St. Marys is a small town that is always in season. Its location by the Thames River makes it a classic destination year-round. Part of Perth County, Ontario, the southwestern city is also known as “The Stone Town.” The limestone that helped shape most of the town’s historic buildings have been quarried from St. Marys’ rocky formations. The river winds gracefully through more than 30 hectares of country roads, parklands, and scenic trails, which set the tone for a truly memorable experience.
When to Visit
Join the residents in remembering the brave homesteads who fought during St. Marys’ times of conflict. During the second week of November each year, the town celebrates Remembrance Day through a special exhibit at the St. Marys Museum. November is also home to the Black Angus Up Close and Personal Series Concert, which offers dinners and dances with a Latin Spanish flair. Soon after the town celebrates the Old Man Winter Exhibit, which offers exploration of transportation, warming, games, weddings, and pastimes during the winter. Hot chocolate comes free with every visit. Avail of Horse-drawn wagon rides throughout the city every weekends of December. Welcome the New Year with the annual New Year’s Eve family Celebration, which includes festive balloons, and opportunities to swim and skate.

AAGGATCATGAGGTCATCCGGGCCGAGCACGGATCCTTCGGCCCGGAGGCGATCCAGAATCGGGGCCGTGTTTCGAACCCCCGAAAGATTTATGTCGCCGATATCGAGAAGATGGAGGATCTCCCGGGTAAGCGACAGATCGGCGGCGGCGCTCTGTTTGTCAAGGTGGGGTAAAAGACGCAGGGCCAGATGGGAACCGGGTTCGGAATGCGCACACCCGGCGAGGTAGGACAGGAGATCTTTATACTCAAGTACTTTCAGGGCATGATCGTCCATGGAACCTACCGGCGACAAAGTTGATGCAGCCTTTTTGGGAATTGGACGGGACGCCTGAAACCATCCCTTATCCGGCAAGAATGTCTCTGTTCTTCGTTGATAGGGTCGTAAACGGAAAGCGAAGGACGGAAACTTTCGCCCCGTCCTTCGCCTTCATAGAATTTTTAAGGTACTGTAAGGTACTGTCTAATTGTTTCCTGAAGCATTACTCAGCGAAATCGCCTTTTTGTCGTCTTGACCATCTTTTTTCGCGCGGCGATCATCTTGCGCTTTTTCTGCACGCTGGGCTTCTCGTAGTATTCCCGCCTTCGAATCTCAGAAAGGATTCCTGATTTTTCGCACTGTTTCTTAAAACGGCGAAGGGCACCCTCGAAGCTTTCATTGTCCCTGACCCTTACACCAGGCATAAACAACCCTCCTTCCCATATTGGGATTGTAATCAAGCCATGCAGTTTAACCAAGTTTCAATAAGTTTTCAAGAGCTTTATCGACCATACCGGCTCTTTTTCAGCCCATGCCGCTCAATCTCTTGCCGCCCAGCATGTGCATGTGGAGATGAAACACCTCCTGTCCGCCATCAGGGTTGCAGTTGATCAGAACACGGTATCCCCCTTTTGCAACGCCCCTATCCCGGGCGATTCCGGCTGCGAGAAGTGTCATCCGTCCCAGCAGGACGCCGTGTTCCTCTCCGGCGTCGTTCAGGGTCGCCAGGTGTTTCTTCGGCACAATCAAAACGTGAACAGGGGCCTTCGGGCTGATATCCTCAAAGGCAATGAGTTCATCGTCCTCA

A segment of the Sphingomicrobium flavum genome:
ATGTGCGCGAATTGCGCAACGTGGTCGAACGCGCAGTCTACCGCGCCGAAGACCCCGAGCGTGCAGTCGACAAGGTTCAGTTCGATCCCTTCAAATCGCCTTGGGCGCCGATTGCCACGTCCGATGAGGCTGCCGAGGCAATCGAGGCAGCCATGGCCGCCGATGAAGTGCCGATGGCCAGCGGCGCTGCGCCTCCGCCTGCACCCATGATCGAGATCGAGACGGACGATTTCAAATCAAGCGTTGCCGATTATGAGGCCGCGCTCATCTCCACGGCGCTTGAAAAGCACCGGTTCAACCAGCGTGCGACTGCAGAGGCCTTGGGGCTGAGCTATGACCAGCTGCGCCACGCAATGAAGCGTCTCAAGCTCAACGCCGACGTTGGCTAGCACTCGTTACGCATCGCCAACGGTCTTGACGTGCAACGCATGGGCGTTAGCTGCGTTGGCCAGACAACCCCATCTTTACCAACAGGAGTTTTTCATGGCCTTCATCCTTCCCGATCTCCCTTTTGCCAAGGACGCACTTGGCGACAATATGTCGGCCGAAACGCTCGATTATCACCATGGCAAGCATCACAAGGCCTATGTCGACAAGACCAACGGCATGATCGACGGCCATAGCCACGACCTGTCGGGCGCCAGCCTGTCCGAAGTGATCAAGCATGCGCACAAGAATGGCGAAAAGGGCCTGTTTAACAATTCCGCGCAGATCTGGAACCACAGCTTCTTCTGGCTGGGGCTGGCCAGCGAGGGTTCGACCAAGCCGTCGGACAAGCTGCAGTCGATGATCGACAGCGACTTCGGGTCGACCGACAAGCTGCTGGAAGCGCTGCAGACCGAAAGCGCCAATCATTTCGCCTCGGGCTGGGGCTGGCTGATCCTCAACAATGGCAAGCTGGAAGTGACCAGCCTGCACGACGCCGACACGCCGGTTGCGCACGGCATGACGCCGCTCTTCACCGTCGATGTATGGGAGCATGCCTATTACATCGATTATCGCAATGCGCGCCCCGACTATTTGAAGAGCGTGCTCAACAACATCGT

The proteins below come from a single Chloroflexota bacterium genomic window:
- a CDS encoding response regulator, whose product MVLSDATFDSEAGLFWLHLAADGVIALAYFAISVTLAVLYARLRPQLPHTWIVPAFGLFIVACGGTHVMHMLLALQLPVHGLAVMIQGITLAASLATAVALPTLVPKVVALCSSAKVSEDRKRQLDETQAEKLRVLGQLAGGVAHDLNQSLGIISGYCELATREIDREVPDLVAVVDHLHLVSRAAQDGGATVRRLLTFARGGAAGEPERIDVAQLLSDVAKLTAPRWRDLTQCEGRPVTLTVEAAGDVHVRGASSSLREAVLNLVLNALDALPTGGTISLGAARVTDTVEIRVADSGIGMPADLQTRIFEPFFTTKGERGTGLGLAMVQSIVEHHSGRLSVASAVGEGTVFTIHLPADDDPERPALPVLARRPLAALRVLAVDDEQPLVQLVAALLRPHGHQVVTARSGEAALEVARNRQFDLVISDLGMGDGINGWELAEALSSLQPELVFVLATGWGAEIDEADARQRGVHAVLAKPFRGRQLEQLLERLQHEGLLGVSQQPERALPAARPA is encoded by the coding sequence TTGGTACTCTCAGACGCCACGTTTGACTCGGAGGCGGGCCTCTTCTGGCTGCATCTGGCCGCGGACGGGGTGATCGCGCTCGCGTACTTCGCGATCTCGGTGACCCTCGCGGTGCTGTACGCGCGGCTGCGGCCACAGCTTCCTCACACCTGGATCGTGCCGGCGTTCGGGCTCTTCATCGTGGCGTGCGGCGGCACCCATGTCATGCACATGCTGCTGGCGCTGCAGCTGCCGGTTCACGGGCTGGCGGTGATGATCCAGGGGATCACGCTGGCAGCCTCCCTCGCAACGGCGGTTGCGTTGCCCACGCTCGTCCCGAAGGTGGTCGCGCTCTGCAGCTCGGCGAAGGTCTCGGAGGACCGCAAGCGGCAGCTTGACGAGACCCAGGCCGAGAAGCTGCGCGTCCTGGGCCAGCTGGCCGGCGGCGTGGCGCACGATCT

Restaurants and Dining
For modern and innovative cooking, Woolfy’s at Wildwood will surely surprise. The restaurant highlights St. Marys’ meat and local produce throughout the year. Contemporary cuisine takes the main seat at the Wildstone Bar & Grill, which just like the latter also utilizes local ingredients. Gourmet lovers will swoon over the 50 varieties of cheese at the Towne & Country Cheese Shoppe, which offers a lot of picnic specials. Sample the city’s unpretentious and casual riverside dining at either Pathway Fish & Chips or The Parkview Creamery Bar, both of which have elegant views of the lovely Thames River. Switch gears and sample Szechuan and Cantonese Cuisine offered by Lai King Restaurant, which also offers access to a salad bar and Chinese buffets.
A collection of 19th century buildings can be seen throughout the city. Most of these were built using limestone quarried locally. The most notable of which are the 1880 Opera House, 1904 Public Library, and the 1891 spired Municipal Town Hall. More than a decade old, the Canadian Baseball Hall of Fame relocated to the city from Toronto. Dedicated in preserving the country’s baseball heritage, the hall has collections from honorary members, builders, amateurs, and professional ball players who have shaped Canada’s baseball scene. A beautifully landscaped baseball field can be found within the facility. The Grand Trunk Trail is adjacent to the railway, and features panoramic views of St. Marys and the restored Sarnia bridge. Located on Trout Creek, the upstream Wildwood Town is another tourist attraction. The quarries have been rehabilitated into outdoor swimming pools, and have been serving for years as a public recreation facility.
The St. Marys Museum can be found on a hill top park as a lovely old home. Located at 177 Church Street South, the local “Castle in the Bush” was purely constructed from limestone quarried in 1854. It was once the largest home among a collection of shanties. The quaint museum features wings dedicated for research and genealogy, which are completely accessible to the public. Microfilm archives, materials, and artifacts can be found in the museum’s exhibits.